Next steps for workplace pensions reform
Bright Blue and the Fabian Society – two leading think tanks from the right and left of British politics – today publish a joint paper exploring the views on pensions reform of Conservative and Labour politicians and policymakers. The report finds significant areas of agreement between the political parties and concludes that a new phase of consensus building on pensions is desirable and achievable.
Consensus continued? The next stage of pension reform is written by the chief executives of the two think tanks Andrew Harrop (General Secretary, Fabian Society) and Ryan Shorthouse (Director, Bright Blue). The paper shows that while the two political parties disagree on much of the detail there is significant convergence on key areas of pensions policy:
- Gradually increasing auto-enrolment contributions for workplace pensions – following careful assessment of the impacts of the first phase of the policy after it is fully implemented in 2019
- A major new pensions offer for the self-employed
- Better governed, larger Defined Contribution (DC) pension funds and support for CDC (Collective Defined Contribution) pensions
- Further reform to pensions tax relief, such as a single rate of tax relief
- Maintaining the generosity of the state pension but possibly ending the ‘triple lock’
Two likely areas of continuing political disagreement are future increases to the state pension age; and whether to steer unengaged pension savers towards a guaranteed income for life. But even on these issues, the report argues there could be scope for some accommodation.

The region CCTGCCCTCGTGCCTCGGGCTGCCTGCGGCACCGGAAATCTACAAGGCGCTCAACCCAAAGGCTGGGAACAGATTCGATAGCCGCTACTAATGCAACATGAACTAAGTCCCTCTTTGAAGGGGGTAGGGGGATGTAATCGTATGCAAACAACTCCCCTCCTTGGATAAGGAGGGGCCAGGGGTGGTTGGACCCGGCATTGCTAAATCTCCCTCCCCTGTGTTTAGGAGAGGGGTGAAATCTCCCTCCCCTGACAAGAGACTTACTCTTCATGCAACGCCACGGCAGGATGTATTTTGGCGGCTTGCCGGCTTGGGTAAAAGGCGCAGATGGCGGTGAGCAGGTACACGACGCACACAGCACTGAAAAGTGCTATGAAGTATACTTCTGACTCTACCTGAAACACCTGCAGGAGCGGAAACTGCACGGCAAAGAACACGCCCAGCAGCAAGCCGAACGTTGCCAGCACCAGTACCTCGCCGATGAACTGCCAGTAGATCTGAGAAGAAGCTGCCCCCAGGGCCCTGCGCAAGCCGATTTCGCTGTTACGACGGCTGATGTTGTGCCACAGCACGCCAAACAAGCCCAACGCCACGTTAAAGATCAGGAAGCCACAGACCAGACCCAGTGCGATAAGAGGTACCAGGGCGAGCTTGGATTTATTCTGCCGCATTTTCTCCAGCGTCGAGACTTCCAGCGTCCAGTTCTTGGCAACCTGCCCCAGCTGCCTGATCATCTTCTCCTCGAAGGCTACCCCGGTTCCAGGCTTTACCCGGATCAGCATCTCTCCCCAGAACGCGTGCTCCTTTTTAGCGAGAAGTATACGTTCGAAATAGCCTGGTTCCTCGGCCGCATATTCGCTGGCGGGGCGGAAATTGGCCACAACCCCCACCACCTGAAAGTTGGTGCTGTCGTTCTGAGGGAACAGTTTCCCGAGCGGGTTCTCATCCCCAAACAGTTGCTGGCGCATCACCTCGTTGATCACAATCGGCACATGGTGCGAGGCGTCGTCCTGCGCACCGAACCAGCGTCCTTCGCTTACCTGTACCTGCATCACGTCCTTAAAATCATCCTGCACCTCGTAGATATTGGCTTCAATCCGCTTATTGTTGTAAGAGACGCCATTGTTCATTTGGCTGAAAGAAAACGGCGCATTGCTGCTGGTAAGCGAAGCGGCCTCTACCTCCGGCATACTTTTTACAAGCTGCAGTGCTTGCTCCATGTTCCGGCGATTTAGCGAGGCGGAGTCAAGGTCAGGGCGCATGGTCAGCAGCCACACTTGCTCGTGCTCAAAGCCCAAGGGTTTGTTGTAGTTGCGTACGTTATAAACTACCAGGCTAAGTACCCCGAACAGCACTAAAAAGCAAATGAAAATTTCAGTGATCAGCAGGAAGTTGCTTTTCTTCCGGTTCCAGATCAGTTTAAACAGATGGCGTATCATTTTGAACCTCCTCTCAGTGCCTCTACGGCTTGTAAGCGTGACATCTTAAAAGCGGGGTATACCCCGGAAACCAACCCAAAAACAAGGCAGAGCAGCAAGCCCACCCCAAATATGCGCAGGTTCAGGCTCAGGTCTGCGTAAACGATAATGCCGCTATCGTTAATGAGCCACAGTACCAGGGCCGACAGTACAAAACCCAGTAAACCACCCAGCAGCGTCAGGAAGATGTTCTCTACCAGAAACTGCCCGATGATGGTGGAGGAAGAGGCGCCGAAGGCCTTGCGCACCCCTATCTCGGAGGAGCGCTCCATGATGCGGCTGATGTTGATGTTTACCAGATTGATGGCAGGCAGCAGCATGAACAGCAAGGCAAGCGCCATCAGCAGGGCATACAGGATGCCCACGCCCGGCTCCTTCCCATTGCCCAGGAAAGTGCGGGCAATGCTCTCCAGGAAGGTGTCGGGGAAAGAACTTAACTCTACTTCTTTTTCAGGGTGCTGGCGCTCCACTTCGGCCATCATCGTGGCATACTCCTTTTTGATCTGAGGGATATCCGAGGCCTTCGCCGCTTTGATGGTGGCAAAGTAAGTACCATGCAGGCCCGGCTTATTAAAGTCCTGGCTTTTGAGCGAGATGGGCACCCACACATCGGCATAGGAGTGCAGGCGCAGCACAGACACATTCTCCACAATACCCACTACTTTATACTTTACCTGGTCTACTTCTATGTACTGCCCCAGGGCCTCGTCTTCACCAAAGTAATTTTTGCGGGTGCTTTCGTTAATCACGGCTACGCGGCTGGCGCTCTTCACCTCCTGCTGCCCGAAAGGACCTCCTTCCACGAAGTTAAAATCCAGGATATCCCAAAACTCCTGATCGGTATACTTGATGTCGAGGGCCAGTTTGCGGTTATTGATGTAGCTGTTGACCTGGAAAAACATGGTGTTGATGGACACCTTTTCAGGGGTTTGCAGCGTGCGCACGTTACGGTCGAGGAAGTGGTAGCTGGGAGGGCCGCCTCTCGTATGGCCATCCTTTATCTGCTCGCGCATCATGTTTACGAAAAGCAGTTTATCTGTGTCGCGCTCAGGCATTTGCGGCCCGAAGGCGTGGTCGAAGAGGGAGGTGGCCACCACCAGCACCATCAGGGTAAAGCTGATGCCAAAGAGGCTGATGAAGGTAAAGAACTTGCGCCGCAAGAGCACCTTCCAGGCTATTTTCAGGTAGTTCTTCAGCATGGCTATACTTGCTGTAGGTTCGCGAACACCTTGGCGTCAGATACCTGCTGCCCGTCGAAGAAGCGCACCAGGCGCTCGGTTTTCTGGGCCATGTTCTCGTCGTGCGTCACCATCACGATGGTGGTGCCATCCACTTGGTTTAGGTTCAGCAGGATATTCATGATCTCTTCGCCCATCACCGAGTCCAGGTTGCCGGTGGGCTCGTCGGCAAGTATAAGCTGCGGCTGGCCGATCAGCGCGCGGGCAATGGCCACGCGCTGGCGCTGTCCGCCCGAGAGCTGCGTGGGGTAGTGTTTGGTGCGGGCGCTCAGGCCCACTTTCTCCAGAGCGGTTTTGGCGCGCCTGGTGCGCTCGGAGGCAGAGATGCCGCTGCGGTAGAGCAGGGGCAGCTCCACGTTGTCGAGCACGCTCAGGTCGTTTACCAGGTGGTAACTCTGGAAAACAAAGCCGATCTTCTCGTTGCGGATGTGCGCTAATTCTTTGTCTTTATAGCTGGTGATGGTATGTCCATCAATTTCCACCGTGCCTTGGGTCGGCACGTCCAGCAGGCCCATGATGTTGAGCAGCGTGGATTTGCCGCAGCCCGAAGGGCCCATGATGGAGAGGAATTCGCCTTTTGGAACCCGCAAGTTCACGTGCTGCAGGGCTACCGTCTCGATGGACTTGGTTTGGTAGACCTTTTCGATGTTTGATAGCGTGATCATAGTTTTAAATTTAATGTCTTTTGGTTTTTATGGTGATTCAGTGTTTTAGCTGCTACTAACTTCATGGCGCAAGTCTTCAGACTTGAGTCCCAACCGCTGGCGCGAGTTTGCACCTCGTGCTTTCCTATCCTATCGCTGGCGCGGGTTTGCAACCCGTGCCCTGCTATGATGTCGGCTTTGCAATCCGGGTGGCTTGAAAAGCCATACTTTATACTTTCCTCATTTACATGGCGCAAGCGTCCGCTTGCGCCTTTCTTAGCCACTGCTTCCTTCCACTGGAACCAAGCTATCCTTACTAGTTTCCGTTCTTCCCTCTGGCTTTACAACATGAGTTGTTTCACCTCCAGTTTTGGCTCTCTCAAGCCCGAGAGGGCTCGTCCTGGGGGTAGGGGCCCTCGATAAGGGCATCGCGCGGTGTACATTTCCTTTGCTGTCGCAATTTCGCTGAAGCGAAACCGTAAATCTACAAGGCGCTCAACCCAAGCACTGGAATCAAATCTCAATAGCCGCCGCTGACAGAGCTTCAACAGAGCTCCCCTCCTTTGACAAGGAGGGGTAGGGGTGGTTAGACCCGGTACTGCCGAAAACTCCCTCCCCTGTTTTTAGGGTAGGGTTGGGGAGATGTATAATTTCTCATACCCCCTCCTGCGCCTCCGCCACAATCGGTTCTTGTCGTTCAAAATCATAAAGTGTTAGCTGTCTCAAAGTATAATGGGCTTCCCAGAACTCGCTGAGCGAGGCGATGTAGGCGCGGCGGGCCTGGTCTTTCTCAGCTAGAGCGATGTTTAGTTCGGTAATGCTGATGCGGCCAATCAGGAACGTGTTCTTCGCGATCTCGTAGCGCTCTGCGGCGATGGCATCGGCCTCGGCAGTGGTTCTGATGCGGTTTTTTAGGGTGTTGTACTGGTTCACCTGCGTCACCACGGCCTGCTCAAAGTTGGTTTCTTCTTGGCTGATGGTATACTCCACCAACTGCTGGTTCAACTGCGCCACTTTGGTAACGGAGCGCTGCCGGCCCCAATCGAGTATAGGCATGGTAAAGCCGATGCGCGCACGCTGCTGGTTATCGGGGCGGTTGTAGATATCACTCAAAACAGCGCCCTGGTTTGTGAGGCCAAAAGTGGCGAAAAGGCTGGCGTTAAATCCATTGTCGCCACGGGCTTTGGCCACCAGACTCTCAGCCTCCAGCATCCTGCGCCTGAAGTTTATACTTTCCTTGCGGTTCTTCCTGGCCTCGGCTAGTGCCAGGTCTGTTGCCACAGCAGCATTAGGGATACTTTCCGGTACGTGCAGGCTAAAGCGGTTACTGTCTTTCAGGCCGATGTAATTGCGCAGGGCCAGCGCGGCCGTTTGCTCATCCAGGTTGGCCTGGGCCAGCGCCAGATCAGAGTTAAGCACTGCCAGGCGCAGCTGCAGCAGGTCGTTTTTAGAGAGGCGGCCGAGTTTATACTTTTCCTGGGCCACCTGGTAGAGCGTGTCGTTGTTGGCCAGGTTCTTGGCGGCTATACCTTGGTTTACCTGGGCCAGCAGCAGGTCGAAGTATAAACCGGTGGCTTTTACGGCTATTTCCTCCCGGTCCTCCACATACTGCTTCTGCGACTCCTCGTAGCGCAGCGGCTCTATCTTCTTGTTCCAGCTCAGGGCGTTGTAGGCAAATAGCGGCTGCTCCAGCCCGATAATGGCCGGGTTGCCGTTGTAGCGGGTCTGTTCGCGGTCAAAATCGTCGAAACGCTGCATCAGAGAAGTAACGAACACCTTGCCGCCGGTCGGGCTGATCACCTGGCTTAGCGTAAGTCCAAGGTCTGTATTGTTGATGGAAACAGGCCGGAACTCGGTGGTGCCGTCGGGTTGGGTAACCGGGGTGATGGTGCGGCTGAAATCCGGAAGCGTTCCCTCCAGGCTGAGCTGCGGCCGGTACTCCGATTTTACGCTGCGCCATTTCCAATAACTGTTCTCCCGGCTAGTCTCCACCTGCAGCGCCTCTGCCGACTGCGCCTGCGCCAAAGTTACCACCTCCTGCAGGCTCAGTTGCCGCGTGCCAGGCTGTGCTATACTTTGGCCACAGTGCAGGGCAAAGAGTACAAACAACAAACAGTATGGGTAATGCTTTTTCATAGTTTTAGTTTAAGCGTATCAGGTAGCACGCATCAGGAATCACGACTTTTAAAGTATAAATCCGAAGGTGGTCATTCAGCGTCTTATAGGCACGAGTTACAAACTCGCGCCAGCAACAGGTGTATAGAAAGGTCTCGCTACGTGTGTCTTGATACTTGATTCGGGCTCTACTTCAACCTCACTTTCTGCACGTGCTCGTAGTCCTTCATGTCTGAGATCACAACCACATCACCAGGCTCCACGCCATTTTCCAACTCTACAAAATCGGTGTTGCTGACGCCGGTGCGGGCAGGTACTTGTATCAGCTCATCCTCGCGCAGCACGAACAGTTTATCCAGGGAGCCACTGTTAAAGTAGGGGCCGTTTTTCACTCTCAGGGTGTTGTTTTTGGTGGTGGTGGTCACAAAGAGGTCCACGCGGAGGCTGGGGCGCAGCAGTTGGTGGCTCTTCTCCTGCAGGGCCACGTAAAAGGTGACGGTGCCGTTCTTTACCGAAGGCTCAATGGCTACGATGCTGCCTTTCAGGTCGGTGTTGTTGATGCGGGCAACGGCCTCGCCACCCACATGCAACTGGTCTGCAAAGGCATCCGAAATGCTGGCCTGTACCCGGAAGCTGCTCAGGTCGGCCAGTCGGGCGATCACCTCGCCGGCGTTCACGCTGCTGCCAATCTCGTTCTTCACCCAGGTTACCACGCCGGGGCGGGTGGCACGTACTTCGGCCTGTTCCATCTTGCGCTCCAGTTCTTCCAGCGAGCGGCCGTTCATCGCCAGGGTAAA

Protection for pensions included in proposed shake up of insolvency regime
The government has unveiled proposals to shake-up the insolvency regime, including hefty fines or disqualifications for directors who dissolve companies in order to avoid paying workers or pensions. The proposals follow a consultation on corporate governance within companies which are in or are approaching insolvency.
Measures are to be taken forward to ensure greater accountability of directors in group companies when selling subsidiaries in distress; legislating to enhance existing recovery powers of insolvency practitioners in relation to value extraction schemes; legislating to give the Insolvency Service the necessary powers to investigate directors of dissolved companies when they are suspected of having acted in breach of their legal obligations; and creating alternative procedures to support business rescue.
TPR writes to pensions scheme over too generous transfer values
It has been widely reported in the media that a number of defined benefit (DB) pension schemes were asked to consider whether they are being too generous when quoting transfer values to members who are thinking about ‘cashing-in’ their accrued DB rights and investing the money in a defined contribution (DC) arrangement.
According to the press reports, the Pensions Regulator (TPR) has written to 14 DB schemes this year encouraging them to consider making reductions to cash equivalent transfer values (CETVs). The rational for this is TPR concerns that the CETVs were too high and could reduce the security of benefits for members who don’t transfer. Critically, the schemes were underfunded and/or had weak employers.